I think that the most important lesson to take away from this course is that any development effort needs to begin with a bottom up grassroots approach. If an organization or a non-profit attempts to swoop in, bring a community some form of technology it deems applicable, and then leave, nothing is going to be accomplished. This is relevant to many failed development projects, specifically in terms of the failure of kiosks that were placed in grocery stores.
This concept is relevant to the human centered design approach we learned about in class. The tenet “hear” involves interacting with the community, talking to them, and understanding what they feel the community needs in terms of development projects. This approach not only allows for the potential success of projects because they are targeting issues people actually feel are relevant, but it also integrates the community into the project. Integrating community members into development projects is important as it allows for channels of communication between the developer and the recipients.
Next, I think an important concept in ICT4D is that program implementers need to adequately make sure they have built up technological capacity among the recipients, before they leave. This is especially important in terms of ICT’s that are integrated into the education sector. From the readings and various research done for the sector project a big problem identified was that with programs aimed at implementing technology into the classrooms the teachers did not incorporate it into their lessons due to their lack of knowledge of how to use it. This design fault is relative to the one laptop per child initiative.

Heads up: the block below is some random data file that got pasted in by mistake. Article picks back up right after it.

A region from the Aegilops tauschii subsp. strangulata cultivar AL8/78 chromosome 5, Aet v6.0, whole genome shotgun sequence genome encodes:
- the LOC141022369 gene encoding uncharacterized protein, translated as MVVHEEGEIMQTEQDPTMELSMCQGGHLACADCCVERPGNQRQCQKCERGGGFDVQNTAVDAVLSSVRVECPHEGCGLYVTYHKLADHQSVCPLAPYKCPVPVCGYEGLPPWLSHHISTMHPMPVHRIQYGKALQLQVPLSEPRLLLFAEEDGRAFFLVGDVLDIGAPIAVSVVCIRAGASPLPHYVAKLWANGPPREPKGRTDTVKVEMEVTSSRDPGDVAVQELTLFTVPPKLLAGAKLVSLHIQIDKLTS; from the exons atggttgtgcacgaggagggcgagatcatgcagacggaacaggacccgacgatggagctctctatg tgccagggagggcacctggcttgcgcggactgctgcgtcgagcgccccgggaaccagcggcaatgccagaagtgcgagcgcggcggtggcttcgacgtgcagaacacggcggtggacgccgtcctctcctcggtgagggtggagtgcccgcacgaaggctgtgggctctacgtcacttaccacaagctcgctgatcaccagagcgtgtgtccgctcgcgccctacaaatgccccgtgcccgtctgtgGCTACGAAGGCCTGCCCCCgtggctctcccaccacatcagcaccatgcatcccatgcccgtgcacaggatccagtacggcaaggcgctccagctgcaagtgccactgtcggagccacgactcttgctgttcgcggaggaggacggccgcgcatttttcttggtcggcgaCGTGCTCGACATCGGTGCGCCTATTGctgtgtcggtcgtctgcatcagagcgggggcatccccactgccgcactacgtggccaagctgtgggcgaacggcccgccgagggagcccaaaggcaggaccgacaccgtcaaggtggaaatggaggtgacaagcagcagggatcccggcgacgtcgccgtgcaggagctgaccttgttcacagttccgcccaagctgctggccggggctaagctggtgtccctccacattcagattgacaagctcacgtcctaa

Lastly, I think an important idea to think about is that new development projects should center their approach on local knowledge. Instead of bringing a completely new idea/technology into a developing country, they should focus on pre existing knowledge. This involves first communicating with community members to gauge the extent of local knowledge available, and the specifics of it. This approach allows for less time spent on building capacity and more time catering the specifics of the actual program so that it will yield positive results.
These are just some of the important lessons learned throughout this course, but there are plenty more. ICT4D showed me that there is no one “right” way to approach development, and that a lot of projects do fail. The important thing in development projects is that despite all the failures, it is vital to celebrate the small victory of one project being successful. This is because after the success of one project, we are one step closer to improving the quality of lives of people in developing countries. With that knowledge in mind, the high number of development projects that have failed in the past suddenly do not seem that significant anymore.